The International Federation of Journalists has called upon the United States authorities to end what it claims is a policy of intimidation of media in Iraq and to urgently review the cases of two journalists being held for alleged security reasons in Iraq and Guantanamo Bay naval base in Cuba.
The IFJ has echoed concerns over the detention of Sami al-Haj, an Al-Jazeera cameraman, who has been detained for five years without charge or trial on the basis of secret evidence in Guantanamo. The New York-Based Committee to Protect Journalists says his lawyers claim the main focus of United States investigators has not been alleged terrorist activities but to obtain information on Al-Jazeera and its staff.
On October 3rd, the IFJ backed calls from its US affiliate The Newspaper Guild-CWA and the global news agency Associated Press on behalf of Bilal Hussein, an AP photographer, who has been held for more than five months by American forces in Iraq.
Military officials say Hussein, an Iraqi citizen, is held for "reasons of security," but AP says they have found nothing to indicate inappropriate contact with insurgents and Hussein believes he has been unfairly targeted because of photos he took in Ramadi and Falluja.
“There needs to be an urgent review of these two cases,” said Aidan White. “The United States authorities must produce evidence that these colleagues do indeed have a case to answer and bring them to trial. If not, they should be released immediately.”
The IFJ also says there is a pattern of “cat-and-mouse” intimidation used by the military against journalists, which adds intolerable pressure on media staff trying to report freely from the world’s most dangerous news beat.
In January, American troops in Baghdad forced their way into the home of Ali Fadil, an award-winning Iraqi journalist investigating a high-level corruption scandal. They fired shots into the room where he was sleeping with his wife and children. Fadil, who was working with the Guardian and Channel 4, was taken away and released a few hours later, but video tapes he had produced were confiscated and not returned.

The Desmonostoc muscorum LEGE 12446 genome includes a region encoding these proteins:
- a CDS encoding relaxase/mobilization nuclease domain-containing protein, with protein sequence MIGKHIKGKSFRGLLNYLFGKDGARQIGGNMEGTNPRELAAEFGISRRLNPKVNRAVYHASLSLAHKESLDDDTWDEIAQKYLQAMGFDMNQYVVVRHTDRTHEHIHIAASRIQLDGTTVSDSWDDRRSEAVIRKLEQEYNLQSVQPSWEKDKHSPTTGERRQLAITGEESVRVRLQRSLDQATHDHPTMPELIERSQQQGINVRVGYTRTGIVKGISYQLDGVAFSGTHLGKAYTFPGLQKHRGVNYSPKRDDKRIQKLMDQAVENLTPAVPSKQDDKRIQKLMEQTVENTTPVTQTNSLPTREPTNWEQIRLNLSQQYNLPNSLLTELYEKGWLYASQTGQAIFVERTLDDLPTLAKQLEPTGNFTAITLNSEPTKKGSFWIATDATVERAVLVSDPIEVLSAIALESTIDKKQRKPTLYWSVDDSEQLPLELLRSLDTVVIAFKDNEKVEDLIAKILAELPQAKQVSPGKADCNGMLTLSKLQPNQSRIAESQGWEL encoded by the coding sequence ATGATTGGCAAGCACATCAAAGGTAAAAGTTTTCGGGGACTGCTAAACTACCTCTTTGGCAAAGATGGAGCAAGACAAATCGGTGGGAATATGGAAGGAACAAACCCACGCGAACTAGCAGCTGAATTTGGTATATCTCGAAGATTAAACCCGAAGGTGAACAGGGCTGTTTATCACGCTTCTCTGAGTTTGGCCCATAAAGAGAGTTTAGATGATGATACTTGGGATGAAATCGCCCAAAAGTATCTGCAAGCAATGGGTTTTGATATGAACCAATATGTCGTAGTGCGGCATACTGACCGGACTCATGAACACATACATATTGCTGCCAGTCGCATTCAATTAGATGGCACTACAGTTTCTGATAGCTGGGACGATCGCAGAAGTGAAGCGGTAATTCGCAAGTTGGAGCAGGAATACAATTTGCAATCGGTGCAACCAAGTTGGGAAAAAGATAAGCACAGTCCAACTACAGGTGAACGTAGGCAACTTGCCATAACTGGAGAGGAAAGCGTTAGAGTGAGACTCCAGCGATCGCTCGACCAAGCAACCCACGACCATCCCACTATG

Last year, Majed Hameed, a reporter for the Al Arabiya satellite network was one of a number of journalists to be detained without charge or explanation from the authorities.
Al Arabiya say Hameed has been an eye-witness to combat incidents between United States forces and armed groups in a number of high-profile clashes. His reports have received global coverage. He was taken by US forces to the neighbouring Al Anbar detention facility and later released without charge in January this year.
In the months before his detention several Iraqi reporters working for international news organisations were held for lengthy periods without being charged.
In January, Samir Mohammed Noor, a freelance cameraman who was working for Reuters, was released from months of detention after a secret tribunal found him to be ‘an imperative threat’ to the coalition forces and the security of Iraq. He had been arrested by Iraqi troops at his home eight months earlier.
The IFJ says that the lack of acceptable legal process in all of these cases and the targeting of journalists who are engaged in active coverage of combat incidents raises serious concerns about attempts to frustrate media in their coverage of the conflict.
“There is a pattern of media intimidation that is completely unacceptable,” said White. “Such tactics have no place in any media strategy. They only increase suspicion and hostility in relations between media and military authorities and increase the risks that journalists face.”
For further information contact: +32 2 235 22 07
The IFJ represents over 500,000 journalists in more than 110 countries